ANN ARBOR, Mich. The USDA's National Institute of Food and Agriculture has awarded $4.9 million to the University of Michigan to reduce the prevalence of childhood obesity among Head Start preschoolers in Michigan.
The preschool years are a critical time for developing eating behaviors. Among 4-year-olds in the United States, nearly 1 in 5 is obese, and low-income children are 1.5 to 2 times more likely to be overweight than middle- or upper-income children.
"Obesity is perhaps the most pressing nutritional problem in America, with childhood and adolescent obesity rates tripling in the past 30 years," says NIFA director Roger Beachy, Ph.D., who made the award announcement Monday at the University of Michigan's C.S. Mott Children's Hospital.
"A goal for NIFA is to support research and develop methods, built on sound science, that will reverse the rising trend of obesity and help children and their families adopt healthy eating habits that will last a lifetime."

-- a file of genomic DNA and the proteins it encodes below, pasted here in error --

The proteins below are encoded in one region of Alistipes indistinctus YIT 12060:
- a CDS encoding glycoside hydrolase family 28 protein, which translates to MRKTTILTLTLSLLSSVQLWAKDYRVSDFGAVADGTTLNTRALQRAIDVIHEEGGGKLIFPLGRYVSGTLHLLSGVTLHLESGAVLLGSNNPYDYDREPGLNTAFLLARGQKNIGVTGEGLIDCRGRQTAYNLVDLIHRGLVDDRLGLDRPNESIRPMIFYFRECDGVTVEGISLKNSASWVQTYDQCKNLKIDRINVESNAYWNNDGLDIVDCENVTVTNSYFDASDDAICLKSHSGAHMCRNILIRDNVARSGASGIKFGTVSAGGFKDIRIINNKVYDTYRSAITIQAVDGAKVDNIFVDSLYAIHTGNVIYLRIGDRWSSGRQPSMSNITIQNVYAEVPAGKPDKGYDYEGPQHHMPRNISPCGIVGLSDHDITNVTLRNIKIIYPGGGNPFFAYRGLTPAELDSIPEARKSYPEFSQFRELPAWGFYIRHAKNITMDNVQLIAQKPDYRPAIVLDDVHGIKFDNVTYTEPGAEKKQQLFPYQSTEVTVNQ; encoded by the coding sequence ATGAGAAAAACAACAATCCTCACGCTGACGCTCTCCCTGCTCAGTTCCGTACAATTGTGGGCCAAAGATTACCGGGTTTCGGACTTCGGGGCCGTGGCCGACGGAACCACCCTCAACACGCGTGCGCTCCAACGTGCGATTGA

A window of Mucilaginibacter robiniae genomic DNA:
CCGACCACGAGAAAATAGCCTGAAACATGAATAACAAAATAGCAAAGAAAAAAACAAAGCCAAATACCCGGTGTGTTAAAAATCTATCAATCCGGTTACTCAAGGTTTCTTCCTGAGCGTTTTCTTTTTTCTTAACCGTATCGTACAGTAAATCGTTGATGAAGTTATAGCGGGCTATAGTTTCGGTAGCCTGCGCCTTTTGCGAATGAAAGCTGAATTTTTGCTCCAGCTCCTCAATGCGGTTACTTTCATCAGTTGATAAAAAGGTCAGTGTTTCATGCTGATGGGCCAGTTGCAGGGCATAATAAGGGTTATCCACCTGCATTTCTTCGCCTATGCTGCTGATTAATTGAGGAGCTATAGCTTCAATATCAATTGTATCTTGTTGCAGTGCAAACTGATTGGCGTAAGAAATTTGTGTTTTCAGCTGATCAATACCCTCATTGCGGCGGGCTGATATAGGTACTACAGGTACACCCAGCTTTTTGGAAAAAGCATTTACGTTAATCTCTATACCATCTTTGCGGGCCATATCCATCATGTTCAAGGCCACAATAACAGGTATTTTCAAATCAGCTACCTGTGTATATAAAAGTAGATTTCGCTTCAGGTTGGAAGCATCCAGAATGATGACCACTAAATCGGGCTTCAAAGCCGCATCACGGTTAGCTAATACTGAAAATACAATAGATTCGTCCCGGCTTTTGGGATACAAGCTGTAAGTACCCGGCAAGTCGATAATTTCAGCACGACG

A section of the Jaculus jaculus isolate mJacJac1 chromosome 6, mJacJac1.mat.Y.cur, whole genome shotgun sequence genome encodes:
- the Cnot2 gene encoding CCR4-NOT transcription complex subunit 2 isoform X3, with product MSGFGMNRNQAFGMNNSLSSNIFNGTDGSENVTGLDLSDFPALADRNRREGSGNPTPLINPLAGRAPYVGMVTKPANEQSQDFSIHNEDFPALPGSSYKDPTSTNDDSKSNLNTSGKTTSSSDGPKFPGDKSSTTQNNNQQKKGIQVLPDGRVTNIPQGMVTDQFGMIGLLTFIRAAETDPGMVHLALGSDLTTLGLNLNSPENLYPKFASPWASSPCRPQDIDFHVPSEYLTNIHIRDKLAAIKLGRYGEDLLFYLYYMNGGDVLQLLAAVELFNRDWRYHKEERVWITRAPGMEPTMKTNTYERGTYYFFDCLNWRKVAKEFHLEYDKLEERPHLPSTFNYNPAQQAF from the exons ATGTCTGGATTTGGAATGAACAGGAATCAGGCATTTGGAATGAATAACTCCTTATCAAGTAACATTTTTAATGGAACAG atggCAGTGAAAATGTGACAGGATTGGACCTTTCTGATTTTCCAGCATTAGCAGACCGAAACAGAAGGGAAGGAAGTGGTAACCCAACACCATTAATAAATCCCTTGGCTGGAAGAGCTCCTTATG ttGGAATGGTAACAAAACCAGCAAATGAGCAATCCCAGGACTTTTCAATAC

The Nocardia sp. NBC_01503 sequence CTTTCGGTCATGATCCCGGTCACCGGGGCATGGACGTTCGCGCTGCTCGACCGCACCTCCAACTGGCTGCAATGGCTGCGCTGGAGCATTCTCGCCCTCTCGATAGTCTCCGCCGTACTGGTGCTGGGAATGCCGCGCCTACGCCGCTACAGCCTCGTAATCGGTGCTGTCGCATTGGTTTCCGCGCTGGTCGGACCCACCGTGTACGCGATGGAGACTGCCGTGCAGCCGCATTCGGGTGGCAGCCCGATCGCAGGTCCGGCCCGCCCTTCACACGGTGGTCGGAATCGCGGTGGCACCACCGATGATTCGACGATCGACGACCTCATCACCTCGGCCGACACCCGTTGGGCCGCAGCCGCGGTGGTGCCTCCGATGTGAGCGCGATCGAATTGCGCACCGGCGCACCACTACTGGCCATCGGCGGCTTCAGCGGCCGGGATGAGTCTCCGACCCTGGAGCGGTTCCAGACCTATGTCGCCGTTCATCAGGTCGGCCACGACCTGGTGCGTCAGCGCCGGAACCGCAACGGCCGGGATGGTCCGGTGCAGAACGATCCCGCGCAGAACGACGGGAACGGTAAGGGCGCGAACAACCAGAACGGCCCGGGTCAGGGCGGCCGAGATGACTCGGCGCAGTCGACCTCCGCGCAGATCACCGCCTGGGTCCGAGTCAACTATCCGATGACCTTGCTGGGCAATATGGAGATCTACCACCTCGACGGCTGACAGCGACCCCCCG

Julie C. Lumeng, M.D., a behavioral pediatrician at Mott Children's Hospital, will lead a research team of faculty from the U-M School of Public Health, the U-M Center for Human Growth and Development, and Michigan State University.
With the NIFA grant, Lumeng and her team will develop an obesity intervention program based on the premise that enhancing a child's ability to control certain emotions and behaviors is a key component of effective obesity prevention.
The ability to inhibit an impulse and calm oneself in the face of stress are two examples of self-regulatory abilities.
"These abilities may be relevant to obesity prevention because children who are better able to cope with stress may be less likely to eat impulsively or in response to stress," says Lumeng, an assistant professor of pediatrics in the Division of Child Behavioral Health, and assistant research scientist at the Center for Human Growth and Development.
|Contact: Shantell M. Kirkendoll|
University of Michigan Health System